1891 to1965


Eiffel Tower Lemonade References

I have been searching the web for references to Eiffel Tower Lemonade. These references give an idea of how the crystals were used and appreicated. Please go to the sites that mention Eiffel Tower Lemonade and read more about the people and places. Links are shown where available.

The over riding impression is one of fondness for the product. It is mentioned below in 3 diaries and one work of fiction. The fictional reference must have been written with an understanding of use of the product, as it is very brand specific. If you had a lemonade today would you write the brand name in your records?

Do you have any more references?
Reginald de Mornay Davies Diaries
August 1906 "Holiday at Bexhill-on-Sea"

Wednesday August 22nd
Changed into shorts after dinner and watched part of the fire display and at about 8.5 met Miss F and took her to end of prom and on the grass Coodenway and loved her. She spotted some fellow skulking but when I looked at him he cleared off. Loved her after we got up and when we got to the prom we sat on a seat at the end of it and loved for a bit. Got home about 10.30. Had two drinks of Eiffel Tower lemonade. To bed about 10.50.

What a spread we had, cooked hams and other meats, rich fruit cakes, Victoria sandwich, fruit tarts and meat pies, scones and cream, all washed down with hot, sweet tea, or Eiffel Tower lemonade, (made from crystals) or, 'Scrumpy' from a flagon, kept cool under the now stationery Wagon.

Chiseldon Memories

Buff Lane
Buff Lane was perhaps one of my favourite places, during the summer months. It's ancient track-way leading off from the Draycott Road through to Barbury Castle, was part of the old Roman Ridgeway Road and it held more than a little magic for many of the village children. It was a place of happy memories. A place where I could go alone on my old black bicycle or just walk and play with my friends. Often a whole day would be spent there. We would each take a bag of food and our bottles of water, along with a packet of Eiffel Tower lemonade powder to make up a refreshing drink and picnic on the castle.

The Wouldbegoods
by E. Nesbit

Chapter 8
If we had been in a story-book the miller's wife would have taken us into the neat sanded kitchen where the old oak settle was black with time and rubbing, and dusted chairs for us--old brown Windsor chairs--and given us each a glass of sweet- scented cowslip wine and a thick slice of rich home-made cake. And there would have been fresh roses in an old china bowl on the table. As it was, she asked us all into the parlour and gave us Eiffel Tower lemonade and Marie biscuits. The chairs in her parlour were 'bent wood', and no flowers, except some wax ones under a glass shade, but she was very kind, and we were very much obliged to her. We got out to the miller, though, as soon as we could; only Dora and Daisy stayed with her, and she talked to them about her lodgers and about her relations in London.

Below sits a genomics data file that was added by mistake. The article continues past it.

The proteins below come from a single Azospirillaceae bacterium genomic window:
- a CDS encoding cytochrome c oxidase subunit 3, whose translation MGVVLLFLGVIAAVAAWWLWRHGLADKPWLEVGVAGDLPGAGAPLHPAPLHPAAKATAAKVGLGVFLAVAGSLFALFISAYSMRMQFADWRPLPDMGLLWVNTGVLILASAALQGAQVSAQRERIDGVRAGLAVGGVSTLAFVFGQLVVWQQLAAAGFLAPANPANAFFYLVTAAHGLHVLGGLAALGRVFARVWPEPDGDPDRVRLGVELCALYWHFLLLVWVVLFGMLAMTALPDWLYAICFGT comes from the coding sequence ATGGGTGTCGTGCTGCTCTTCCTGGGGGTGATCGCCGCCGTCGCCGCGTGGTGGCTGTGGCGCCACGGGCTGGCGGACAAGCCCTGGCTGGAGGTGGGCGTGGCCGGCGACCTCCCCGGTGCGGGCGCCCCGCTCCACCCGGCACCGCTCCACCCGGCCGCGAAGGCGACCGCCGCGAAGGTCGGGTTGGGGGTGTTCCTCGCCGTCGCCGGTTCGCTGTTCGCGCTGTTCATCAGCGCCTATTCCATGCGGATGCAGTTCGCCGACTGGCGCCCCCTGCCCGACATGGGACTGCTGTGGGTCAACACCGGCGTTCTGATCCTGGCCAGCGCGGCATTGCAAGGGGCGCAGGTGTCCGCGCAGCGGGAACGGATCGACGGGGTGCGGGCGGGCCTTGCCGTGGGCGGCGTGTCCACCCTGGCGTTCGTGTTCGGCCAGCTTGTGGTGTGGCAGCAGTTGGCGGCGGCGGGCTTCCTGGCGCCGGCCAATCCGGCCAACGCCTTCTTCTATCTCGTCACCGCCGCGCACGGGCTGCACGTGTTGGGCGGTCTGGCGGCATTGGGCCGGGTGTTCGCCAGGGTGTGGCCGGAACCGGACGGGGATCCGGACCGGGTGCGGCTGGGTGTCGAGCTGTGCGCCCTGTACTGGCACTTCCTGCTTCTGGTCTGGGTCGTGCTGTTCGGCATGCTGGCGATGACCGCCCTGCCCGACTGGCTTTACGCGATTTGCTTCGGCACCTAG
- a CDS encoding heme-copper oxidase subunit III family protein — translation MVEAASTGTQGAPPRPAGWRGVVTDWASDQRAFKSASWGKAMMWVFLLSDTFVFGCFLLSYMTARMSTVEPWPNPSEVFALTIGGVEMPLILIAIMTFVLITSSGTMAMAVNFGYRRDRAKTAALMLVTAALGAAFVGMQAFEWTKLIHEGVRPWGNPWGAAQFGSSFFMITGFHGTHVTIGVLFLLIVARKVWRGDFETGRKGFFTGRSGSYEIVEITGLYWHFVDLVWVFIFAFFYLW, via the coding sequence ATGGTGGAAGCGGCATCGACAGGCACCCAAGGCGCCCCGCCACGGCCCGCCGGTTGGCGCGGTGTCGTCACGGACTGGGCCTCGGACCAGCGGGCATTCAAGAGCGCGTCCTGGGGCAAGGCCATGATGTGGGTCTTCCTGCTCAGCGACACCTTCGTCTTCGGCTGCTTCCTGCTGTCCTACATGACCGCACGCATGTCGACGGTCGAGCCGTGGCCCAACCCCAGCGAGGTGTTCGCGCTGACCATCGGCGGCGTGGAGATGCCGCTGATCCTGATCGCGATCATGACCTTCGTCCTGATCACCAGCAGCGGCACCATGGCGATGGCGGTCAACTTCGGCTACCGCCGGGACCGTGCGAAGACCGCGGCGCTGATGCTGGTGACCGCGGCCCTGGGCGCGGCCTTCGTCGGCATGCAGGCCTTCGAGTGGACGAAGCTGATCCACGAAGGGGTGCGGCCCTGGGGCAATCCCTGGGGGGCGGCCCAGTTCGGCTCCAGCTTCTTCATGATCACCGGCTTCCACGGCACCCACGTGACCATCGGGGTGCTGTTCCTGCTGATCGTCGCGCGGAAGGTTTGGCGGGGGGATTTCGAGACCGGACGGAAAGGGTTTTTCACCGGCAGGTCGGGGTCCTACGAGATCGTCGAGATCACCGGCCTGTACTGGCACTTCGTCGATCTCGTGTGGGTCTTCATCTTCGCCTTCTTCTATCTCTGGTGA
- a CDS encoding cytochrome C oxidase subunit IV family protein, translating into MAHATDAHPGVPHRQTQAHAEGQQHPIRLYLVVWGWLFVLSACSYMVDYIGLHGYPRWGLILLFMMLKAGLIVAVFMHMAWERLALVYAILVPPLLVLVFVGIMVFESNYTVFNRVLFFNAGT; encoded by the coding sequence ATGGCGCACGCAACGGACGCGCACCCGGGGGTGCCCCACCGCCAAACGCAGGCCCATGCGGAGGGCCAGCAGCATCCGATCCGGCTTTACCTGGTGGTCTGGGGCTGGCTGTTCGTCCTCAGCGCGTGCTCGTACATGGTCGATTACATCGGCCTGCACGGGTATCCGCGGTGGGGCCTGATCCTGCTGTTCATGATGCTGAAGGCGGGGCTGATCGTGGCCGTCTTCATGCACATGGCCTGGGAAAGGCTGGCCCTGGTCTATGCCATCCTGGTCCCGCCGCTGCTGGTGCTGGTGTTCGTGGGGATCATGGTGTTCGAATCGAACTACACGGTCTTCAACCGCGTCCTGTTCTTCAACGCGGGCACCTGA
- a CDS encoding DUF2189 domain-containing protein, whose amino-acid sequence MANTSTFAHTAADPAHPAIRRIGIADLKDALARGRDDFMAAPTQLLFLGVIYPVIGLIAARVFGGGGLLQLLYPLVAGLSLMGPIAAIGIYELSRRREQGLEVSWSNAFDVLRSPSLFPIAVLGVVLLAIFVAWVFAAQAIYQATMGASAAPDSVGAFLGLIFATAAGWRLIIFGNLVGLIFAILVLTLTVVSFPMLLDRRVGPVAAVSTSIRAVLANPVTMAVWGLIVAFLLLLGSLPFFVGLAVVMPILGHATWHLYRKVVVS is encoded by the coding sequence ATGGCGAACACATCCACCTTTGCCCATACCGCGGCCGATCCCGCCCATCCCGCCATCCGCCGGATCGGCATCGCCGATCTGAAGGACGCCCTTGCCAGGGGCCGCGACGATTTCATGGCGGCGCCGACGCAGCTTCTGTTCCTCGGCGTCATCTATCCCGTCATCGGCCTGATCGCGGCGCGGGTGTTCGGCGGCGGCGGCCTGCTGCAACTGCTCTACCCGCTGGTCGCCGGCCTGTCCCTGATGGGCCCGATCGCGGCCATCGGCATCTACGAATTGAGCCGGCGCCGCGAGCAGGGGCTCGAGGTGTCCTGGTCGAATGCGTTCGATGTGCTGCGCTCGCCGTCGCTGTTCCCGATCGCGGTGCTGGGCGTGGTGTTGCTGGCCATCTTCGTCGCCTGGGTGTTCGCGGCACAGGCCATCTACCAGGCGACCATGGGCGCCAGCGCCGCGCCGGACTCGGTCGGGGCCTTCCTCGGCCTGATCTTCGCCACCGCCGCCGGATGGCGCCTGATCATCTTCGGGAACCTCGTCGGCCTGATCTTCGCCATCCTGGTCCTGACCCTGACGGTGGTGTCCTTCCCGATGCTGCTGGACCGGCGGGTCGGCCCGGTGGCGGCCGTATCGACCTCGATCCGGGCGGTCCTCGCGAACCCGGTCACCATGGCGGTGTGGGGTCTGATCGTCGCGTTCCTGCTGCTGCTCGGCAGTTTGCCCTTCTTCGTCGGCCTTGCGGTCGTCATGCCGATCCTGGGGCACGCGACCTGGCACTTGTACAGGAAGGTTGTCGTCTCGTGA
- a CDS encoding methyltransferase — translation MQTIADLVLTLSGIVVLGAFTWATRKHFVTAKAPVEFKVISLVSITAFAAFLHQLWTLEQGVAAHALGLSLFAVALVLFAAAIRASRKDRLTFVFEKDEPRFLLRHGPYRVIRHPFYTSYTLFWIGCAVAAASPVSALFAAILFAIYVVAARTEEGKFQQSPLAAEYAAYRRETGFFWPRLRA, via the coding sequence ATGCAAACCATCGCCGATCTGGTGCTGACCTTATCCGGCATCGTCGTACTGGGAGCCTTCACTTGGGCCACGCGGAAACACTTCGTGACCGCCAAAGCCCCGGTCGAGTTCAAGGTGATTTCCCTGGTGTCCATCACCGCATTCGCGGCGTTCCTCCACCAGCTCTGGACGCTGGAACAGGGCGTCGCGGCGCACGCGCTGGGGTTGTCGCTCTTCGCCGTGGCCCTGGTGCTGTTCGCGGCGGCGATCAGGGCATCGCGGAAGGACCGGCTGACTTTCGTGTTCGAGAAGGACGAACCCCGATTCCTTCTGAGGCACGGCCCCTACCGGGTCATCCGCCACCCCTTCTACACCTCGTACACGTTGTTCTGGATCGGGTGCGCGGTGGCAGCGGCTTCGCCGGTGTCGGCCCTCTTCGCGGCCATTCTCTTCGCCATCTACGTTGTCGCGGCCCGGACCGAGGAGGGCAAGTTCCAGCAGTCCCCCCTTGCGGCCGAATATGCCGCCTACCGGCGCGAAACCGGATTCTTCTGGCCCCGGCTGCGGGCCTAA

The miller's wife gave us bread and cheese and more Eiffel Tower lemonade, and we went home at last, a little damp, but full of successful ambition, with our fish on a string.

Chapter 11 - The Benevolent Bar
'And we couldn't do it for always, only a day or two - just while our money held out. Eiffel Tower lemonade's the best, and you get a jolly lot of it for your money too. There must be a great many sincerely thirsty persons go along the Dover Road every day.'
When we returned a detachment of us went down to the shop in the village for Eiffel Tower lemonade. We bought seven-and-sixpence worth; then we made a great label to say what the bar was for. Then there was nothing else to do except to make rosettes out of a blue sash of Daisy's to show we belonged to the Benevolent Bar.
After break we got the big zinc bath they wash clothes in, and after filling it with clean water we just had to empty it again because it was too heavy to lift. So we carried it vacant to the trysting-spot and left H. O. and Noel to guard it while we went and fetched separate pails of water; very heavy work, and no one who wasn't really benevolent would have bothered about it for an instant. Oswald alone carried three pails. So did Dicky and the Dentist. Then we rolled down some empty barrels and stood up three of them by the roadside, and put planks on them. This made a very first-class table, and we covered it with the best tablecloth we could find in the linen cupboard. We brought out several glasses and some teacups - not the best ones, Oswald was firm about that - and the kettle and spirit-lamp and the tea-pot, in case any weary tramp-woman fancied a cup of tea instead of Eiffel Tower. H. O. and Noel had to go down to the shop for tea; they need not have grumbled; they had not carried any of the water. And their having to go the second time was only because we forgot to tell them to get some real lemons to put on the bar to show what the drink would be like when you got it. The man at the shop kindly gave us tick for the lemons, and we cashed up out of our next week's pocket-money.

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